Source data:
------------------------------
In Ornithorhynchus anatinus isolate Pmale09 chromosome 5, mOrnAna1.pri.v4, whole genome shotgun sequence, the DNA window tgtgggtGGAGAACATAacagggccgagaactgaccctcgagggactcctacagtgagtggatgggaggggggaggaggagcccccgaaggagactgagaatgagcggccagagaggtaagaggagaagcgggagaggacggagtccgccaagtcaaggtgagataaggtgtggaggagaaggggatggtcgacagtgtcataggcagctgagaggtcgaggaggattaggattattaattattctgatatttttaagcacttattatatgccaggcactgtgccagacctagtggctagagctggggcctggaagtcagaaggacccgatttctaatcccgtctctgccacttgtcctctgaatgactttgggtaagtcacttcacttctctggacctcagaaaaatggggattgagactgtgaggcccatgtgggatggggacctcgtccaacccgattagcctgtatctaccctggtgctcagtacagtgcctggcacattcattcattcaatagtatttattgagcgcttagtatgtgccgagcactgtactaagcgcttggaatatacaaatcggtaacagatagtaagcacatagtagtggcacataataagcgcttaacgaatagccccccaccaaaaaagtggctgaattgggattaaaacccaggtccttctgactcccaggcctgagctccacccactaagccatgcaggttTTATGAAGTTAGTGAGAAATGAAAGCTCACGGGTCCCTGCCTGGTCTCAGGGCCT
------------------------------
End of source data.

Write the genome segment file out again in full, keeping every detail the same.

In Ornithorhynchus anatinus isolate Pmale09 chromosome 5, mOrnAna1.pri.v4, whole genome shotgun sequence, the DNA window tgtgggtGGAGAACATAacagggccgagaactgaccctcgagggactcctacagtgagtggatgggaggggggaggaggagcccccgaaggagactgagaatgagcggccagagaggtaagaggagaagcgggagaggacggagtccgccaagtcaaggtgagataaggtgtggaggagaaggggatggtcgacagtgtcataggcagctgagaggtcgaggaggattaggattattaattattctgatatttttaagcacttattatatgccaggcactgtgccagacctagtggctagagctggggcctggaagtcagaaggacccgatttctaatcccgtctctgccacttgtcctctgaatgactttgggtaagtcacttcacttctctggacctcagaaaaatggggattgagactgtgaggcccatgtgggatggggacctcgtccaacccgattagcctgtatctaccctggtgctcagtacagtgcctggcacattcattcattcaatagtatttattgagcgcttagtatgtgccgagcactgtactaagcgcttggaatatacaaatcggtaacagatagtaagcacatagtagtggcacataataagcgcttaacgaatagccccccaccaaaaaagtggctgaattgggattaaaacccaggtccttctgactcccaggcctgagctccacccactaagccatgcaggttTTATGAAGTTAGTGAGAAATGAAAGCTCACGGGTCCCTGCCTGGTCTCAGGGCCT